Sitka starts site prep for small cabins to house homeless

After years of work and planning, site preparation is underway for the cabins to house Sitka’s homeless people. The plan is to build a dozen small cabins at the end of Jarvis Street, about a mile east of the downtown waterfront.

The Sitka Homeless Coalition’s fundraising has exceeded expectations, SEARHC health educator Doug Osborne said at the Rotary Club meeting Aug. 2. The project also got a boost Aug. 2 with Sen. Lisa Murkowski’s announcement that she has added $1 million for the project to the federal appropriations bill now under consideration in the Senate.

Previous efforts to shelter Sitka’s homeless haven’t gotten as far as this one, Osborne said. “In the past, four different community groups came together to establish a shelter and none were successful,” he said.

The coalition has researched dozens of buildings for a potential winter shelter, but none worked out. “It became clear that a new approach would be needed,” Osborne said.

The coalition settled on the idea of building 12 small cabins in a planned development on Alaska Mental Health Trust land at the northern end of Jarvis Street, he said. The project kicked off last September when the Sitka Health Summit made ending homelessness in Sitka a community goal. Fundraising was launched in October. The initial goal was $20,000.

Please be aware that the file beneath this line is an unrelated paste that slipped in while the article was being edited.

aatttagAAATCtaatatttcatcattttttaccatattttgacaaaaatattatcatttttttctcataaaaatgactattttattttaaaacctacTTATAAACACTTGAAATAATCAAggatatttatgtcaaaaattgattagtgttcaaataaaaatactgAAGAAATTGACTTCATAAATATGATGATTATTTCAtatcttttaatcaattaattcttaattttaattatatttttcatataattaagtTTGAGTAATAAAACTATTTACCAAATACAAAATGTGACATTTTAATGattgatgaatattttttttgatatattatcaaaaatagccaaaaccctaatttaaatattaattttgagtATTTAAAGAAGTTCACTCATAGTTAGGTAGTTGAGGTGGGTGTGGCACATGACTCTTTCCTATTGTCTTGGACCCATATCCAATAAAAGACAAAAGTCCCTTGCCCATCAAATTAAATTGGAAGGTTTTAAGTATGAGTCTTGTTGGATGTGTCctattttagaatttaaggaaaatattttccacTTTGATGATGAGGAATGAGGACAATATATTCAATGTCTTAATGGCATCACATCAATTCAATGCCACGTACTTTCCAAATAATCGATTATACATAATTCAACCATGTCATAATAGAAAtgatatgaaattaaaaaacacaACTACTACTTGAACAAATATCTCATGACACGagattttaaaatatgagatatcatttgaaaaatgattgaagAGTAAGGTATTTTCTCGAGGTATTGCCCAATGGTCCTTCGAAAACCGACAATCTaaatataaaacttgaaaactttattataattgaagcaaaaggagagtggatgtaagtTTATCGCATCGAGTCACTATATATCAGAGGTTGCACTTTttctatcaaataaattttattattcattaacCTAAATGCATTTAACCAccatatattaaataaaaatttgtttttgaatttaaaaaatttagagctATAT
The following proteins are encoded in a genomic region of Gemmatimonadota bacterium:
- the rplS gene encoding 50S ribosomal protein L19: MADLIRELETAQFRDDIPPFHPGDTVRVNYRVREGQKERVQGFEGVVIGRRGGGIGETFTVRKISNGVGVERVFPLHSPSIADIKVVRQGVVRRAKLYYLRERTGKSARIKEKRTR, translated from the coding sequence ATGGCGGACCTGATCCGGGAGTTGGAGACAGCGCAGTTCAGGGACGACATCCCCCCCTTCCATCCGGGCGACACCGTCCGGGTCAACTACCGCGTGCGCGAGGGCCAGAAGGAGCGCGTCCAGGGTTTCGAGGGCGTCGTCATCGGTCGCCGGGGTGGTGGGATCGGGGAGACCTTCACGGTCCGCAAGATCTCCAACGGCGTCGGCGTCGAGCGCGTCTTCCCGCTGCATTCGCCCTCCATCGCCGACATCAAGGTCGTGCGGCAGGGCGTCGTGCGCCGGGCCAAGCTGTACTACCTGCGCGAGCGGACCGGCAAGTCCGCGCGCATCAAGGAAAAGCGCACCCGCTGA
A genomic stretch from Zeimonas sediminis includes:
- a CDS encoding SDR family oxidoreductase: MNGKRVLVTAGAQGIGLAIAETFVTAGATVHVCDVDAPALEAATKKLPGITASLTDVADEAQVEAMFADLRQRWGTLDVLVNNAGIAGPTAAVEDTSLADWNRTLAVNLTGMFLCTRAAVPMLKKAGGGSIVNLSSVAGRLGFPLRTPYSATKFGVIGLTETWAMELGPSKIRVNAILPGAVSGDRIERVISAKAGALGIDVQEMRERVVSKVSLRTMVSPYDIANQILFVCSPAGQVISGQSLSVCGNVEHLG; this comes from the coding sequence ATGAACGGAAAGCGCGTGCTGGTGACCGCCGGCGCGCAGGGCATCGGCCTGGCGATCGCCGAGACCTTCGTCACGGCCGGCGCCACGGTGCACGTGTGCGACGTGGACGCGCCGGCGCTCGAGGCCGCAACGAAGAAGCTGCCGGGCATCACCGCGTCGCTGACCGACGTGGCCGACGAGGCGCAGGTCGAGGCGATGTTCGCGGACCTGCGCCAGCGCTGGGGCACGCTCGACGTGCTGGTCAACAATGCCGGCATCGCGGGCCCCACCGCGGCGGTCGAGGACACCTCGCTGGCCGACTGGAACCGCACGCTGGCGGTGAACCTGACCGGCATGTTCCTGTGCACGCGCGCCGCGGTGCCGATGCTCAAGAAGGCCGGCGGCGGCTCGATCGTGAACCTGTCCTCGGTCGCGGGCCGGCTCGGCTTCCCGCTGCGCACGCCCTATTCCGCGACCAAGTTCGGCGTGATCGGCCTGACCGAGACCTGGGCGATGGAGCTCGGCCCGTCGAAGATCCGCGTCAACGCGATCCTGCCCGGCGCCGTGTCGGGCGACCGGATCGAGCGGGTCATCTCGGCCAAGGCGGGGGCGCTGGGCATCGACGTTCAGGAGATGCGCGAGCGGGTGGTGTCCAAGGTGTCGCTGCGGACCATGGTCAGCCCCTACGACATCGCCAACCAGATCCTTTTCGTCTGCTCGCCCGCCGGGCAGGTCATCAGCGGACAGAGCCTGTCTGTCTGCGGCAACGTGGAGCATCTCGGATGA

“We reached that goal really quickly,” Osborne said. All told, fundraising efforts have pulled in $130,000, with the largest single amount coming from Sitka Tribe of Alaska. As suggested by the tribe, the housing project will be named Hítx’i Sáani, or the Little Houses.

Plans call for all the cabins to have running water for a sink and toilet.

Osborne said the Juneau Community Foundation has found that shelter for homeless people reduces hospitalizations. “This is important. Every community that has homelessness is going to pay in one way or another. We can build facilities like that, or we can pay in a much, much more dehumanizing way.”

The goal is 12 units with a residential unit for a live-in manager, “somebody who’s there and can help connect people to services and just make sure that things are running smoothly for everybody,” Osborne said.

 

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